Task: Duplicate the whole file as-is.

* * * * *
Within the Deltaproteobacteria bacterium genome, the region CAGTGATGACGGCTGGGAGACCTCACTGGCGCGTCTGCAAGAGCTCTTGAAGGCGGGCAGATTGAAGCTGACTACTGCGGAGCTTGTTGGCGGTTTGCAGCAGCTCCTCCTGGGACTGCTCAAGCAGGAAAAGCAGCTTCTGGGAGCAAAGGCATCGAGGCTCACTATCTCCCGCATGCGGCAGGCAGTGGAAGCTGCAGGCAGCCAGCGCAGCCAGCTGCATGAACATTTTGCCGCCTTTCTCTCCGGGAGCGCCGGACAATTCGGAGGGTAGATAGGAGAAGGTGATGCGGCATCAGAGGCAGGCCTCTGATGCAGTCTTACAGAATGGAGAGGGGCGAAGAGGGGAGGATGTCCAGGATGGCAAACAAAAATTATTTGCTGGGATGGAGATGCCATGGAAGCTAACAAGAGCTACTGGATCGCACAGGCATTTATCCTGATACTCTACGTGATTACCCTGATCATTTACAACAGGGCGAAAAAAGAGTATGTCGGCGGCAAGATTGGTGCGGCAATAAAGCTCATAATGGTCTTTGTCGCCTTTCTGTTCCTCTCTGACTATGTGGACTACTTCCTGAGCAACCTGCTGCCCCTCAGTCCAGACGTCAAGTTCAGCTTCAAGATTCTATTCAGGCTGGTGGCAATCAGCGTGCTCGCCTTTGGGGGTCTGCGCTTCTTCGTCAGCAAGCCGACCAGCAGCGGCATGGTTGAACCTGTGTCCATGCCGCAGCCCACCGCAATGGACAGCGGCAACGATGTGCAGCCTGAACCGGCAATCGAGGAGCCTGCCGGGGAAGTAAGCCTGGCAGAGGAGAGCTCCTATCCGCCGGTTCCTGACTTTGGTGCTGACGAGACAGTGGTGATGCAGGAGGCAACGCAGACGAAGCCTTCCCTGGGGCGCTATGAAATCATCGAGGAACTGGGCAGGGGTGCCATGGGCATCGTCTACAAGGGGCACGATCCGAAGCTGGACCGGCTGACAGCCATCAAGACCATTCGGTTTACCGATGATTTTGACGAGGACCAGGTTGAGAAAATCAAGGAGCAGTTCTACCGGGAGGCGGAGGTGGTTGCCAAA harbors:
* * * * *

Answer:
Within the Deltaproteobacteria bacterium genome, the region CAGTGATGACGGCTGGGAGACCTCACTGGCGCGTCTGCAAGAGCTCTTGAAGGCGGGCAGATTGAAGCTGACTACTGCGGAGCTTGTTGGCGGTTTGCAGCAGCTCCTCCTGGGACTGCTCAAGCAGGAAAAGCAGCTTCTGGGAGCAAAGGCATCGAGGCTCACTATCTCCCGCATGCGGCAGGCAGTGGAAGCTGCAGGCAGCCAGCGCAGCCAGCTGCATGAACATTTTGCCGCCTTTCTCTCCGGGAGCGCCGGACAATTCGGAGGGTAGATAGGAGAAGGTGATGCGGCATCAGAGGCAGGCCTCTGATGCAGTCTTACAGAATGGAGAGGGGCGAAGAGGGGAGGATGTCCAGGATGGCAAACAAAAATTATTTGCTGGGATGGAGATGCCATGGAAGCTAACAAGAGCTACTGGATCGCACAGGCATTTATCCTGATACTCTACGTGATTACCCTGATCATTTACAACAGGGCGAAAAAAGAGTATGTCGGCGGCAAGATTGGTGCGGCAATAAAGCTCATAATGGTCTTTGTCGCCTTTCTGTTCCTCTCTGACTATGTGGACTACTTCCTGAGCAACCTGCTGCCCCTCAGTCCAGACGTCAAGTTCAGCTTCAAGATTCTATTCAGGCTGGTGGCAATCAGCGTGCTCGCCTTTGGGGGTCTGCGCTTCTTCGTCAGCAAGCCGACCAGCAGCGGCATGGTTGAACCTGTGTCCATGCCGCAGCCCACCGCAATGGACAGCGGCAACGATGTGCAGCCTGAACCGGCAATCGAGGAGCCTGCCGGGGAAGTAAGCCTGGCAGAGGAGAGCTCCTATCCGCCGGTTCCTGACTTTGGTGCTGACGAGACAGTGGTGATGCAGGAGGCAACGCAGACGAAGCCTTCCCTGGGGCGCTATGAAATCATCGAGGAACTGGGCAGGGGTGCCATGGGCATCGTCTACAAGGGGCACGATCCGAAGCTGGACCGGCTGACAGCCATCAAGACCATTCGGTTTACCGATGATTTTGACGAGGACCAGGTTGAGAAAATCAAGGAGCAGTTCTACCGGGAGGCGGAGGTGGTTGCCAAA harbors: